The Traditions of Ship Commissionings


By: LTJG Chloe J. Morgan, USN, Naval History and Heritage Command, Communication and Outreach Division


The Navy’s use of the word “commission” means the placing of a ship in active service. The commissioning ceremony is one of the most significant milestones in the life of a ship as it marks her acceptance as a unit of the operating forces of the United States Navy. Brought to life after ship naming, keel laying, christening and launching, time-honored Naval customs and traditions help welcome a warship into the fleet.


The Early Days

The commissioning ceremony has been a tradition in the U.S. Navy since December 1775, when the Alfred, the first ship of the Continental Navy, was commissioned at Philadelphia. Derived from British naval custom, these early commissionings were not public affairs and no written procedure for commissioning was laid down in Navy’s early days. The first specific references to commissioning located in naval records is a letter dated Nov. 6, 1863, from Secretary of the Navy Gideon Welles to all navy yards and stations. The Secretary directed: “Hereafter the commandants of navy yards and stations will inform the Department, by special report of the date when each vessel preparing for sea service at their respective commands, is placed in commission.”

In recent years, commissioning ceremonies have come to be public occasions with unique traditions.


Who’s Who

A central figure in a ship’s life is the sponsor. Chosen by the Secretary of the Navy, a ship’s sponsor is a female who is typically selected for her relationship to the namesake or to the ship’s current mission in accordance with SECNAV Instruction 5031.1C.

There have been numerous notable sponsors with deep ties to the ship’s service. When the escort ship USS Harmon (DE 678), the first U.S. Navy ship to be named for an African American, was laid down in 1943, it was sponsored by Naunita Harmon Carroll, mother of the late Mess Attendant First Class Leonard Roy Harmon. For the commissioning of USS Nimitz (CVN 68) in 1975, more than twenty thousand people watched as Catherine Nimitz, the eldest daughter of the late Fleet Admiral Chester W. Nimitz, fulfilled her duties as the carrier’s sponsor. Past first ladies Hilary Clinton, Laura Bush and Michelle Obama have been the sponsors for the fast-attack submarines USS Columbia (SSN 771), USS Texas (SSN 775) and USS Illinois (SSN 786), respectively.

Once selected, the sponsor maintains that role for the entire commissioned life of the ship. The sponsor selects a maid/matron(s) of honor to help her execute her official and unofficial roles. The maid/matron of honor can serve as a proxy at events, and if the sponsor steps down from the role or dies while the ship is in commission, the primary maid/matron of honor will represent the sponsor in all official sponsorship duties.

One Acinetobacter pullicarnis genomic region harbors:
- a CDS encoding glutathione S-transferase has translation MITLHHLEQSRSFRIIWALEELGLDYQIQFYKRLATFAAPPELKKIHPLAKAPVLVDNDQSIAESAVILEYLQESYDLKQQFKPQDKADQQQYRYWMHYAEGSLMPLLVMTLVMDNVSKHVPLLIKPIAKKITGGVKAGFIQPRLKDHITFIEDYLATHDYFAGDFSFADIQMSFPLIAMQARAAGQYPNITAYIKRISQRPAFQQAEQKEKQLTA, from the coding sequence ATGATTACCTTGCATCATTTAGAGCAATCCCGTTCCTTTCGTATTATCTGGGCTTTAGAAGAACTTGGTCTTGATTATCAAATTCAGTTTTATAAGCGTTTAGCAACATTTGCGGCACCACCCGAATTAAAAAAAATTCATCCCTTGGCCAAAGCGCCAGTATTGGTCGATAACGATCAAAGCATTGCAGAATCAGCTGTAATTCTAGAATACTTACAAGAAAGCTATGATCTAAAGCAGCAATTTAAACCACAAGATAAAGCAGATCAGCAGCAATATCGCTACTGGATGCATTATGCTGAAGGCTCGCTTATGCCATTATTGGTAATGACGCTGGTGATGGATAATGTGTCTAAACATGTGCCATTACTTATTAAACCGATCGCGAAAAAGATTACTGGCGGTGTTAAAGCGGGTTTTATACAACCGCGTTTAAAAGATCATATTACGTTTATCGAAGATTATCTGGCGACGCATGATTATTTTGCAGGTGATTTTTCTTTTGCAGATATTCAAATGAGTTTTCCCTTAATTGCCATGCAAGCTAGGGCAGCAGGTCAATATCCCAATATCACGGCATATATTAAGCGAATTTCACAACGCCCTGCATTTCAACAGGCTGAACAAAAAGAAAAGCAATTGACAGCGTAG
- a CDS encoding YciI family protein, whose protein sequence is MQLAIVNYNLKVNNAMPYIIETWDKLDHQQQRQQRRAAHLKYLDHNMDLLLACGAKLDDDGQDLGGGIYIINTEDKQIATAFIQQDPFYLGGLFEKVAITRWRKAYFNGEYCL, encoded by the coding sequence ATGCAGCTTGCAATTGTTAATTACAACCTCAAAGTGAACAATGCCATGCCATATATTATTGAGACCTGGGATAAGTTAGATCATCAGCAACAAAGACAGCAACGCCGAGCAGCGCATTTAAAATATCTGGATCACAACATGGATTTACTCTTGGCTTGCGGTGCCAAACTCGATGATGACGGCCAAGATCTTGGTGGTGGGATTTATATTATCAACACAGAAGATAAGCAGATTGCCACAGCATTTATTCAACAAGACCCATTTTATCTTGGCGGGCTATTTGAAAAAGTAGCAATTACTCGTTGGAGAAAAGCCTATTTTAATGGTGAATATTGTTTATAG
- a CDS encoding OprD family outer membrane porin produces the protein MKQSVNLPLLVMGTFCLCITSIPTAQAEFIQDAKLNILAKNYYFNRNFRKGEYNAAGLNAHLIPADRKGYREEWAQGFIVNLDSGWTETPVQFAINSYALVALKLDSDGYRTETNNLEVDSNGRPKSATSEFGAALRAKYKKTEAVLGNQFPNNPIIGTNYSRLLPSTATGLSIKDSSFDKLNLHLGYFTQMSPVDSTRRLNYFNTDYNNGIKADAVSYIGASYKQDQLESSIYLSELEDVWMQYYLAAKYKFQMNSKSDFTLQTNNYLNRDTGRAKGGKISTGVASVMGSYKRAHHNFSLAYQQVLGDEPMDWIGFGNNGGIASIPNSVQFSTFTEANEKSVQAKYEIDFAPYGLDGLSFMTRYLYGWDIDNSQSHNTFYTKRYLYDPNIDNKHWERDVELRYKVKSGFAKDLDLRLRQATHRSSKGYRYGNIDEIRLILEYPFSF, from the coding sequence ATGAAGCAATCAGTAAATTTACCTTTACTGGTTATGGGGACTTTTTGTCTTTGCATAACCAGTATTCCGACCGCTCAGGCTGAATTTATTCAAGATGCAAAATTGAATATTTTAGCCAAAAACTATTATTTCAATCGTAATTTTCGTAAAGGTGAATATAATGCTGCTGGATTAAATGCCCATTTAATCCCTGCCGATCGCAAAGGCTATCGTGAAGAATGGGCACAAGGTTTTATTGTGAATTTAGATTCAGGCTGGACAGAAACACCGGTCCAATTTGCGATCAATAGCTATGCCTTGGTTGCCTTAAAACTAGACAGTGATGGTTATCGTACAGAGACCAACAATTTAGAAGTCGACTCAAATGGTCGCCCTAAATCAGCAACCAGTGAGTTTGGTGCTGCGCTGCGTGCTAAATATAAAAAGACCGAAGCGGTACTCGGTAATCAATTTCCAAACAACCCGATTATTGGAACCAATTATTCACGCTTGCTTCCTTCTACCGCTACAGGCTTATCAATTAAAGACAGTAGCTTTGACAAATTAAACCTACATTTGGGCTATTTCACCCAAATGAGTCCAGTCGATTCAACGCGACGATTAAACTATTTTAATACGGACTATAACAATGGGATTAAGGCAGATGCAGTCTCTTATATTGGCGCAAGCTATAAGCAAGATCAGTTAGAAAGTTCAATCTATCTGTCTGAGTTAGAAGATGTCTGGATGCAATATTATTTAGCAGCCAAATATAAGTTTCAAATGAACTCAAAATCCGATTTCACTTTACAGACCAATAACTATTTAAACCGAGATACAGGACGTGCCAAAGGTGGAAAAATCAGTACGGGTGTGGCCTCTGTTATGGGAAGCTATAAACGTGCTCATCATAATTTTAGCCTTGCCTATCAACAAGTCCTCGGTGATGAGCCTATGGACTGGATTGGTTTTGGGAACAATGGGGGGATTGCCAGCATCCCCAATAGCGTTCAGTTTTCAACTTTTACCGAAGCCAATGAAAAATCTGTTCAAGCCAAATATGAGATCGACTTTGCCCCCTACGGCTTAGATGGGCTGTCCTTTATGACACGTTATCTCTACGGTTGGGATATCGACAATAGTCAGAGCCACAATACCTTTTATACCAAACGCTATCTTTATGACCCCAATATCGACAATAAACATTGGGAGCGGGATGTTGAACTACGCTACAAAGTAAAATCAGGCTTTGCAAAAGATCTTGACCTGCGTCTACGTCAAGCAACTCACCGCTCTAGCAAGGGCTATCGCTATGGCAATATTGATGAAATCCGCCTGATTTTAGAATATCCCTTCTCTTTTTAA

With roles like maid/matron of honor, the wedding theme is carried throughout the commissioning with the employment of flower girls at the ceremony.

Of course, the ship could not come alive without her crew. “Plank owners“ are Sailors who are members of the crew of a ship when that ship is placed in commission. These Sailors have an immense responsibility to turn the ship from a metal vessel to a living, fighting manned warship. Leading the crew, the ship’s prospective commanding officer (PCO) serves as the traditional host of the commissioning ceremony.


Traditions and Ceremonies

A commissioning ceremony is usually filled with speeches from flag officers, civil leaders and other distinguished visitors. The Navy leader who delivers one of the final speeches usually places the ship into commission by announcing it to the crowd. At the completion of the speech, the prospective commanding officer orders the prospective executive officer to hoist the colors and the commissioning pennant.

At the moment when the commissioning pennant is broken at the masthead, a ship becomes a Navy command in her own right, and takes her place alongside the other active ships of the fleet. The American pennant is a long streamer that is blue at the hoist, bearing seven white stars; the rest of the pennant consists of single longitudinal stripes of red and white. The pennant is flown at all times as long as a ship is in commissioned status, except when a flag officer or civilian official is embarked and flies his personal flag in its place.

Ships’ commissioning programs often include an anecdote about the storied origin of the commissioning pennant. According to legend, during the first of three 17th-century Anglo-Dutch naval wars (1652-54), Dutch Adm. Maarten Tromp put to sea with a broom at his masthead, symbolizing his intention to sweep the English from the sea. His British opponent, Adm. Robert Blake, two-blocked a coachwhip to show his determination to whip the Dutch fleet. Blake won; in commemoration of his victory a streamer-like pennant, called a “coachwhip pennant” from its long, narrow form, became the distinguishing mark of naval ships.

After the pennant is hoisted, it is customary for the prospective commanding officer to formally read the orders appointing him to command. Understanding that the ship is now a fighting member of the fleet, the now commanding officer orders the executive officer to set the watch.

The final part of the ceremony is also the most iconic. In a time-honored Navy tradition, the ship’s sponsor gives the order, “Man our ship and bring her to life!” The crew responds by saying “Aye, aye, ma’am” and runs toward the brow to man the ship as “Anchors Aweigh” is played. Crew members take their places, side-by-side, manning the rails as the ship’s systems came online. Radars, weapon systems and other parts of the ship begin to move, symbolizing the ship “coming to life.”